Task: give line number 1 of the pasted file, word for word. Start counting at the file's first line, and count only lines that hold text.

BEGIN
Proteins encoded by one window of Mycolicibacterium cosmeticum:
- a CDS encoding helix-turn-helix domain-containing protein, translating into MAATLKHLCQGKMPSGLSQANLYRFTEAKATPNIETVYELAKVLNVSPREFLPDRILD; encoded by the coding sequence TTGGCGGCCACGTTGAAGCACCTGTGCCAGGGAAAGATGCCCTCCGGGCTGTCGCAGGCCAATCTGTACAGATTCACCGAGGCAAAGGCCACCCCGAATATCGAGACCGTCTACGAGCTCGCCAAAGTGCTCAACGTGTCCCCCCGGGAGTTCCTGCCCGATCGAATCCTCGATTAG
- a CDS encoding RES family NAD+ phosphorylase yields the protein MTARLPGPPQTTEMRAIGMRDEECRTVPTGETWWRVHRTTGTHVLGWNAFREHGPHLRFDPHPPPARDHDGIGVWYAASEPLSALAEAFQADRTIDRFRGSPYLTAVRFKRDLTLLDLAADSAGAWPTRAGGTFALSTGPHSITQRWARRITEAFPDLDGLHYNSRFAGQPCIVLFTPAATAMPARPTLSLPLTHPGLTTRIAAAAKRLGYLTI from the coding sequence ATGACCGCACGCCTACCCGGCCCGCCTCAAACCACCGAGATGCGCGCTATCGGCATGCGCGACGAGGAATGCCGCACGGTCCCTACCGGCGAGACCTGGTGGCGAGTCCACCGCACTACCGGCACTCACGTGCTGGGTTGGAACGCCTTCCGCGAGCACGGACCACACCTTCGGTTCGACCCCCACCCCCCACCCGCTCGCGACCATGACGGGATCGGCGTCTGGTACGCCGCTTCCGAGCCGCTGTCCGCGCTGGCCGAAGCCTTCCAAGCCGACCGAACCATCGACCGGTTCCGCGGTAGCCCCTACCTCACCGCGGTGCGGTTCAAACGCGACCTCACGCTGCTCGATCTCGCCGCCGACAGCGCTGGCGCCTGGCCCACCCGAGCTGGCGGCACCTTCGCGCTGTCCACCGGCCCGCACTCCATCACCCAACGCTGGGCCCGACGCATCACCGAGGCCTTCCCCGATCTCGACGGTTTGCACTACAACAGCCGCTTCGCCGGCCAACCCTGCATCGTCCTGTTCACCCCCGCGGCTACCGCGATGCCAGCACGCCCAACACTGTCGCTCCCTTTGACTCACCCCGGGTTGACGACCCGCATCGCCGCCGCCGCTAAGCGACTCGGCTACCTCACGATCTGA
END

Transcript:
Proteins encoded by one window of Mycolicibacterium cosmeticum: